Friday, November 13, 2009

PENNSYLVANIA NEWS: Valley Forge NP Sued Over Deer Management

Valley Forge is 5.5 square miles. There are an estimated 232 per square mile, or about 10 times more than the park can support. I would love to see the parasite loads on these deer.

Two animal-rights groups filed suit in federal court yesterday to stop officials at Valley Forge National Historical Park from going ahead with a plan to shoot more than 1,500 deer.

Deploying sharpshooters in winter, the season when George Washington's troops suffered at Valley Forge, "is not only an appalling twist on the park's history," the suit says, but "another sign that the National Park Service has abandoned its century-old mission to strive for parks in which conservation of nature is paramount."

The filing by Friends of Animals, a national advocacy group, and Compassion for Animals, Respect the Environment (CARE), a West Chester organization, was lodged against park Superintendent Michael Caldwell, Secretary of the Interior Ken Salazar, the National Park Service as an agency, and other park service officials.

Caldwell, reached yesterday evening, said he had not seen the lawsuit but knows that the park is acting properly.

"I'm confident in the proficiency of the plan, and we believe in its scientific validity, and we've had a transparent process," he said. "I believe in the plan and where it's headed."

Anthony Conte, an attorney for the park service, said he had not seen the lawsuit. Frank Quimby, a spokesman for the Department of the Interior, said the agency does not comment on litigation.

Park officials intend to reduce the herd by 86 percent - from an estimated 1,277 deer to between 165 and 185 - during the next four years. Federal employees or contractors are to fire silencer-equipped rifles, mostly at night, at deer lured to areas baited with apples and grain. The shooting is to take place between November and March, but administrators have refused to provide specific dates.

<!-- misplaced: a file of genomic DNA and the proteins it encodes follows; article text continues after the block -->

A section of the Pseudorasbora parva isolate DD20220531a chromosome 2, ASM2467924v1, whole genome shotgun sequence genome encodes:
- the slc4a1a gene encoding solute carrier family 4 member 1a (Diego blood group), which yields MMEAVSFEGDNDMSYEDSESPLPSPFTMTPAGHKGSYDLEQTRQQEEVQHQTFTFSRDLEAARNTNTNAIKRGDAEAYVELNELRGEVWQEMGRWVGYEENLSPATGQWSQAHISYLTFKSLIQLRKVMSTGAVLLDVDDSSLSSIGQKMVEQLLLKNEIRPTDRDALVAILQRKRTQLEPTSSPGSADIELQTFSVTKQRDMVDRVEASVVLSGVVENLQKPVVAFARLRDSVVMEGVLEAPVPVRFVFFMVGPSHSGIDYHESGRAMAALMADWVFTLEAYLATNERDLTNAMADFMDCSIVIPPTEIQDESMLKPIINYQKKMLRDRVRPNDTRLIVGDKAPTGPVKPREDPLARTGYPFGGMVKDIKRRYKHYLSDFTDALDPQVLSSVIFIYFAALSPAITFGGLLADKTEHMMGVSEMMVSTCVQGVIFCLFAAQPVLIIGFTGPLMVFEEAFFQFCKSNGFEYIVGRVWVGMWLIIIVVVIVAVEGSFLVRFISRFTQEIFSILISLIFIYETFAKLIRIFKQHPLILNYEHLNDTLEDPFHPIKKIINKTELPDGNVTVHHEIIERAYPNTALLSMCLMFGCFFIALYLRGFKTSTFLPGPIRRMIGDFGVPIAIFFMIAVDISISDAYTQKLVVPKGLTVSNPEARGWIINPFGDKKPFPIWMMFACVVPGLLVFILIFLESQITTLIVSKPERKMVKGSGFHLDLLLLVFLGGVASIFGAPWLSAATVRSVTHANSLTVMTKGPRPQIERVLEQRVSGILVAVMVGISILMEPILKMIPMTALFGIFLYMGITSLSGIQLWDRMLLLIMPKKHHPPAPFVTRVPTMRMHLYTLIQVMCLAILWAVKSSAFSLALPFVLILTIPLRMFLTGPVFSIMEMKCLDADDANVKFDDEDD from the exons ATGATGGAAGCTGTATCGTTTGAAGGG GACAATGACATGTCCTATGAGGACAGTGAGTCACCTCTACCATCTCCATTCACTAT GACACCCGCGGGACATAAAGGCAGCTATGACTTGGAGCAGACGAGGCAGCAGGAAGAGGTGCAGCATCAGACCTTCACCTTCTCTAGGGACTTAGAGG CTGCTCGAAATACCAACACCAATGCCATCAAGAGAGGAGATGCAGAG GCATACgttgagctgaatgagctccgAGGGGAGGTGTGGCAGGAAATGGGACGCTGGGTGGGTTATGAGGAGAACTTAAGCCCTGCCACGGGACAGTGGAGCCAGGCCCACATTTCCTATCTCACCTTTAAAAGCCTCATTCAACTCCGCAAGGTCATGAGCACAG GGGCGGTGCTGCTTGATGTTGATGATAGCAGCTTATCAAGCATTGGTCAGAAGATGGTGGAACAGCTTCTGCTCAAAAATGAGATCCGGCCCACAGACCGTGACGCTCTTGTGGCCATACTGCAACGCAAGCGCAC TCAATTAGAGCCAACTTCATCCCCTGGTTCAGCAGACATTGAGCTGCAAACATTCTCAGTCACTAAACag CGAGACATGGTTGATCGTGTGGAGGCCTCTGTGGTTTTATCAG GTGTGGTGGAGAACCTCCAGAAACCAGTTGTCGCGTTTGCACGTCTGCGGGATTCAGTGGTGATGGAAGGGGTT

Valley Forge officials say the action is necessary to reduce a herd that has grown big and destructive, gobbling so many plants and saplings that the forest can't regenerate.

Administrators plan to shoot 500 deer the first year, 500 the second, and between 250 and 300 in years three and four.

After four years, officials say, they'll maintain a smaller herd through contraceptives and additional shoots. They estimate that shooting deer will cost between $2.0 million and $2.9 million during the next 15 years.

The plan has provoked enormous controversy among people who live near Valley Forge, site of the Continental Army's 1777-78 winter encampment, with residents both opposed and in favor.

The lawsuit, filed in federal court for the Eastern District, said that the park study that blamed deer for ruined vegetation was flawed, and that the law requires the park to protect and conserve natural resources - including deer.

"We want the park to just let them be," said Allison Memmo Geiger, president of CARE.

Unlike the paved roads, concrete buildings, and rebuilt log cabins in the park, the suit says, deer were present before, during and after Washington's encampment, making them part of the cultural and historical resources.